Launchpad exhibition at Craft NI features four individuals with very different takes on Craft. Clare Skelton has come up with an elegant way of transforming heirloom gold with her jewellery portraits.

First she casts in pewter from the original piece, something you might find down the back of your drawer, then afterwards melts it down and use the material for a new contemporary piece.


The example in the exhibition is a bracelet that got turned into a ring. After graduating from Belfast School of Art, Clare worked in an auction room which was partly the inspiration for her jewellery portraits.

An interesting way to hold onto a memory but transform it into something new. Belfast could do with a lot more of that.

It could be useful for anyone wanting to leave a piece of jewellery as an inheritance but there is more than one candidate that you want to leave the piece to.  The solution: Cast as many jewellery portraits as required and, hey presto, everyone in the family is happy, 

The exhibition also includes Anne Butler, who spent many years in Asia, and has made porcelain wall pieces and sculptures with cyanotype which means they change colour depending on how much they are exposed to light.

I have only come across this process in printmaking before so this is an interesting innovation. Put a piece in a cupboard for a while and it will be a different tone of blue when you take it out. Move it to a different place in your house and depending on the light it will change again. 

Claire Skelton and Anne Butler are part of the Launchpad development programme and exhibition at Craft NI, 115-119 Royal Avenue (opposite Central Library), open Monday – Saturday 10–5pm. The exhibition runs until 22 July. Supported by the Arts Council of Northern Ireland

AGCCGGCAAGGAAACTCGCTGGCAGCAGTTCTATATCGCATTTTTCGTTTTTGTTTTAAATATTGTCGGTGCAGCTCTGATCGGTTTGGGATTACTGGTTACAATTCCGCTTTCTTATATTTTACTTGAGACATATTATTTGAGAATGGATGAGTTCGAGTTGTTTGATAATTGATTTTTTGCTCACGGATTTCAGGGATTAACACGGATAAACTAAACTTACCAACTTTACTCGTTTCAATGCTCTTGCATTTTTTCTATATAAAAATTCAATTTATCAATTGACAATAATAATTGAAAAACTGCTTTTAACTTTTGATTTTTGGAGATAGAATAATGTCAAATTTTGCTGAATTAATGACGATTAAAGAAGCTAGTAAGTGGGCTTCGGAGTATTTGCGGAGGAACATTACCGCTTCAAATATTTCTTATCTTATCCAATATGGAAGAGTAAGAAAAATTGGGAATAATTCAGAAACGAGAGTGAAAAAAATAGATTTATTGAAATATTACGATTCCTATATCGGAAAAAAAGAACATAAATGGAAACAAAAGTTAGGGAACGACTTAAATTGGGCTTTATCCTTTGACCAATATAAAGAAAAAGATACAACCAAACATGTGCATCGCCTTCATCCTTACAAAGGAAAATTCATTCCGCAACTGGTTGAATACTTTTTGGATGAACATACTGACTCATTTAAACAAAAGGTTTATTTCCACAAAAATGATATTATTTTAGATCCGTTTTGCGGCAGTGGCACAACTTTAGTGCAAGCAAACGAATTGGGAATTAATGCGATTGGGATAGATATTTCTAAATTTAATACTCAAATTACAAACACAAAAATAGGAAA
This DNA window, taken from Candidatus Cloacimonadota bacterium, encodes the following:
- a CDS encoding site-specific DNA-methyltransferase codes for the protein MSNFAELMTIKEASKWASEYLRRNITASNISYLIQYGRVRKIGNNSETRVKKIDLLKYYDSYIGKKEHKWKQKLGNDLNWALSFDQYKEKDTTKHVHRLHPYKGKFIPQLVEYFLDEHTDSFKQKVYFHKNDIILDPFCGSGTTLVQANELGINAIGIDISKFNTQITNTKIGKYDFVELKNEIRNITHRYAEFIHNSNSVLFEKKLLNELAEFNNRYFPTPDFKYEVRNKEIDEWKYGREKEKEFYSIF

The Belfast Photo Festival is finished for another year but the interesting news is it is now going to be an annual event. It would be nice to feature a Belfast-based artist-in-residence for the festival. Certainly, we have many talented photographers.

If you have not seen Unperson, the exhibition at Cultúrlann by Tim Franco, there is still time to catch it until 30 July. The exhibition is about or North Korean Defectors featuring a picture of the defector and the place on the North/South Korean border where they defected. I was particularly struck by the quotes the defectors give as to why they defected. 


Can you identify with Kim Cheol-woong? He says, “I escaped North Korea to be free to play any music” Lee Go-yeon says: “I crossed the river to China out of despair and starvation”. Han Song-i was inspired to become a defector by watching TV. “After watching illegal South Korean dramas, I wanted to become a celebrity,” she says. 

I was struck by the young women who felt the grass is greener on the other side and tried to go back to North Korea after her new life did not live up to how she thought it would play out. Could life ever be so bad you want to move to North Korea? Perspective is a wonderful thing.

Next up in Cultúrlann August 5 is Stephen Shaw the man with the most analytical watercolour talent I have ever met. Known for capturing Belfast at its most derelict  and making it a thing of beauty, his portrait of a breeze-blocked shop at Ardoyne caught the eye of the Royal Ulster Academy a number of years ago. His mastery of the watercolour medium is not matched anywhere in Ireland.

Artists at the mill will also be showing work in for the duration of the festival in An Chultúrlann. I really enjoy going to Saint Mary’s University College during Féile to see the visual arts  but this year over twenty visual arts exhibitions will be online during the Feile.

Mentioning the RUA, the deadline for submissions for their annual show in the Ulster Museum is 30 July.